In their 1993 book, Reinventing Government, David Osborne and Ted Gaebler entitled a section “what gets measured gets done.” Unfortunately, when it comes to improving health care quality, safety, and costs, we often fail to observe the real work of care, and miss the chance to get it done better. To make a real difference, we need to begin measuring care when and where it happens – behind the curtain.
Why We Must Directly Observe Patient Care
For the last 10 years, our work in research and quality improvement has used concealed audiorecorders to capture what actually happens during patient-physician encounters, and to provide feedback to physicians about their performance. Much of our focus has been on demonstrating the importance of appreciating the patient’s life context and showing how encounters in which physicians elicit patient context and incorporate it into care planning have better health care outcomes and lower costs from inappropriate care. We’ve found such contextual factors are relevant to health care in two-thirds of encounters, that physicians ask about them less than a third of the time, and when they are discovered, they are incorporated into the plan less than 60% of the time. Contextual errors—inappropriate care due to failure to contextualize—are pervasive.
Records Don’t Record
Only direct observation of care reveals these errors. The medical record, currently the source of most data in performance improvement, does not and cannot identify mistakes that the physician doesn’t already recognize. The medical record, at best, shows that the physician rendered the care they believe the patient needed, which can be the “right” care for the wrong patient.
Moreover, studies comparing the accuracy of the medical record to the care actually provided suggest both that care is documented that is not provided and that care is provided that is not documented.
Patient care surveys, another source of quality improvement data, are helpful but also limited. Patients know the complexities of their own lives, but frequently don’t understand how that context relates to their health care. A patient may be stretching out an expensive daily asthma inhaler to reduce the cost of refilling the prescription without understanding that the medication’s effect depends on daily use. Just as the physician doesn’t know the problem to treat without exploring the patient’s life, the patient doesn’t know that his problem is one of access and knowledge, rather than lung function.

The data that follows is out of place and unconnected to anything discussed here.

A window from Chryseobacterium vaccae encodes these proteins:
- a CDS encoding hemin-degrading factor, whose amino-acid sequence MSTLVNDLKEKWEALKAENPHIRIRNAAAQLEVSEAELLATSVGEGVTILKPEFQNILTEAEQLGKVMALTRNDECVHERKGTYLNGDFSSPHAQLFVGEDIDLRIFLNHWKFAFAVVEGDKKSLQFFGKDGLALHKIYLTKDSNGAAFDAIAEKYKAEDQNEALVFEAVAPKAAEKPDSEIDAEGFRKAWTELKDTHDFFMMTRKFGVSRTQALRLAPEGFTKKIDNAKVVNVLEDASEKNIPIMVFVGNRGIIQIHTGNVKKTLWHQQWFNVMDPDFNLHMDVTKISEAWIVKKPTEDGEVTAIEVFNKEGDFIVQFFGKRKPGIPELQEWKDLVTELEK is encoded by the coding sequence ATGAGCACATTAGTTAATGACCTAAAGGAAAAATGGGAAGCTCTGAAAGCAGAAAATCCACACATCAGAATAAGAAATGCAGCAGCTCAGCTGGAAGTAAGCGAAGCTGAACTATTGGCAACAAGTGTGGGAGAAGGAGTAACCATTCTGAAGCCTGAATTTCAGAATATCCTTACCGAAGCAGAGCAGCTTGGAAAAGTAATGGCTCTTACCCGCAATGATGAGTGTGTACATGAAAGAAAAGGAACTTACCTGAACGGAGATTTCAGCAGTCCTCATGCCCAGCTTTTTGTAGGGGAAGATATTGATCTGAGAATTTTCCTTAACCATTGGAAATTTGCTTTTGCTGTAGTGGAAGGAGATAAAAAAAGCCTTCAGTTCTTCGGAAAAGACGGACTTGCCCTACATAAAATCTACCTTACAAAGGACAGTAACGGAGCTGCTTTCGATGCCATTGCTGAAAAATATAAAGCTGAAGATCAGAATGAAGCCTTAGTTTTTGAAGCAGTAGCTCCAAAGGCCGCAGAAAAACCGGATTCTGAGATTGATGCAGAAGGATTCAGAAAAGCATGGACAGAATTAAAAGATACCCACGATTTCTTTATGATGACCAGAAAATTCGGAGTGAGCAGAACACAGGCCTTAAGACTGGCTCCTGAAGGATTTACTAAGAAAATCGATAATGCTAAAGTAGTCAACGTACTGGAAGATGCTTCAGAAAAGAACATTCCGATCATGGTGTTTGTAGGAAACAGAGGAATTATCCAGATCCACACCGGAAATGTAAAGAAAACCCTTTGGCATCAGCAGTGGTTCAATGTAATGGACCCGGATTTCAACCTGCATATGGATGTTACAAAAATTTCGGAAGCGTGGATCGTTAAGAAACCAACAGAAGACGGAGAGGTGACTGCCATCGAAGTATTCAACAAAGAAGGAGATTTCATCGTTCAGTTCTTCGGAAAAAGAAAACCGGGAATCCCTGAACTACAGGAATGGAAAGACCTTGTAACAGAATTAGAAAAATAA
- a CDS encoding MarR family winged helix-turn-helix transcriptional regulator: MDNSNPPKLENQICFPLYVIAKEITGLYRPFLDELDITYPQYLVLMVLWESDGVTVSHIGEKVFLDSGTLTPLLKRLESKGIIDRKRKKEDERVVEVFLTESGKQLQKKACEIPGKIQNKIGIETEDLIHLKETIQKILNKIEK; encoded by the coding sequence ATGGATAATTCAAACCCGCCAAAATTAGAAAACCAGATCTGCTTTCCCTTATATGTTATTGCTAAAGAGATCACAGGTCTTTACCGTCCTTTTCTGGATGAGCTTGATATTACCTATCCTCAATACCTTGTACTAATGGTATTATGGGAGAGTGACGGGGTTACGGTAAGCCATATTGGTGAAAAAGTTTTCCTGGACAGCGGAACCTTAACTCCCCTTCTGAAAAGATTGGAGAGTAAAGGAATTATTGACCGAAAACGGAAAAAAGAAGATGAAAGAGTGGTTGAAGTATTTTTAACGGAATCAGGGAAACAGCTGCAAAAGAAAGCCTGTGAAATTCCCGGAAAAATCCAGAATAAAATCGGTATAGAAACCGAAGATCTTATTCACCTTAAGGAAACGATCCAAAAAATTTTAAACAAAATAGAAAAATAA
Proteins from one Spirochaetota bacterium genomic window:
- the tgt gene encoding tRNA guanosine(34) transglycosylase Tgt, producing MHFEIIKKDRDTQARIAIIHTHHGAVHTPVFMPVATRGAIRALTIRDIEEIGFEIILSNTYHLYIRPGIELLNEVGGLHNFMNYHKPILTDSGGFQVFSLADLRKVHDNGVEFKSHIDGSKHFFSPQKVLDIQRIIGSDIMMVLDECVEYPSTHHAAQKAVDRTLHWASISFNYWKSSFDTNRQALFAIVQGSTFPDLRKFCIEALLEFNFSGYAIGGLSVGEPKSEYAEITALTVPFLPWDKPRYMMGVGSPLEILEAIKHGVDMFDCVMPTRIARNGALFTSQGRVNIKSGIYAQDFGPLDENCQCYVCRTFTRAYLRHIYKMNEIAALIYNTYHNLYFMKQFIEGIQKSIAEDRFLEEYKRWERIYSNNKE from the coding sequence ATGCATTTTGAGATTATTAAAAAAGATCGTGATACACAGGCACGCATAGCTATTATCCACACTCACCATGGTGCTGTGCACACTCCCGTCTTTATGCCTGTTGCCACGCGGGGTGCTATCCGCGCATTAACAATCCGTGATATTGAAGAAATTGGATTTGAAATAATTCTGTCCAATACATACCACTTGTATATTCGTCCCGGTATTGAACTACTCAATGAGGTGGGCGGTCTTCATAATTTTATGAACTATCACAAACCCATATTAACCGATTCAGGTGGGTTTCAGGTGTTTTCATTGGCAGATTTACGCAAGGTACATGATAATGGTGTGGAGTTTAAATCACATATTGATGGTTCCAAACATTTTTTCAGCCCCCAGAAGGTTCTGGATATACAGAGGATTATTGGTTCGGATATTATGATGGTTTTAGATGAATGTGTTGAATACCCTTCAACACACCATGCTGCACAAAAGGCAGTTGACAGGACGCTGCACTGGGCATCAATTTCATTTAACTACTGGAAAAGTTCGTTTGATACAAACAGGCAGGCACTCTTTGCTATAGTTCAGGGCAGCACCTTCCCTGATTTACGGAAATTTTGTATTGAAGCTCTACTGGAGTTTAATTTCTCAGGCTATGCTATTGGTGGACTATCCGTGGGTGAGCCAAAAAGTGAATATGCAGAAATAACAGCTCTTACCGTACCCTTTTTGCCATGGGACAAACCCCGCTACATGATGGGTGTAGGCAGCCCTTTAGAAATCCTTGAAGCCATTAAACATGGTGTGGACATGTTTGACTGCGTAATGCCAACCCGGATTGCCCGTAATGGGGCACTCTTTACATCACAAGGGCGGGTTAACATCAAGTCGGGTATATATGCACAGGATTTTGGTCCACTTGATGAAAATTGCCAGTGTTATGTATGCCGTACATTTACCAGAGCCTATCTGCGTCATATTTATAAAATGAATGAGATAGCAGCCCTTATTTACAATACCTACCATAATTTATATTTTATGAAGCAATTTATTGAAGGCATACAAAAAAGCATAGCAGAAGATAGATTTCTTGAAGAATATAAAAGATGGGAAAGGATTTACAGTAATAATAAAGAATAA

Mystery Patients and Focused Improvement
Another important technique for direct observation of care is the use of the unannounced standardized patient, an actor trained to visit a physician incognito and portray a particular patient case with high fidelity. This “mystery patient” approach, like the use of “mystery shoppers” to improve customer service or evaluate racial disparities in customer treatment, allows a practice to manipulate features of the patient presentations and evaluate performance while controlling for case mix. In our largest such study, physicians planned appropriate care 73% of the time when the case did not include a complicating medical or contextual factor, 38% of the time when the case included a complicating medical factor, and only 22% of the time when the case included a complicating contextual factor. In a recent quality improvement project, we trained actors to present as diabetic patients and record whether the physician conducted a proper diabetic foot exam; comparing the directly observed care to the charted care reveals preventable errors in care, charting, and billing. The use of unannounced standardized patients, particularly with the prior consent of physicians to receive such visits (at an unspecified future time), can meet ethical standards for research, as well as quality improvement.
How to Move Forward
Although much can be improved in medical education settings, directly observing care is an especially important step toward measuring physician performance in the natural setting of practice. Providing ongoing audit and feedback to physicians about their performance can improve contextualized care (Weiner, et al. 2015 June. The Joint Commission Journal on Quality and Patient Safety) and suggest specific quality concerns that can be tested in detail with unannounced standardized patient programs. Practices may adopt direct observation as part of their commitment to improve quality improvement and patient safety; payers and regulators may also reap the benefits of reduced costs by encouraging these efforts through performance incentives.
Alan Schwartz, PhD, and Saul Weiner, MD, are co-authors of the forthcoming book Listening for What Matters: Avoiding Contextual Errors in Health Care (Oxford, January 2016). They write about contextualized care and direct observation at http://contextualizingcare.org.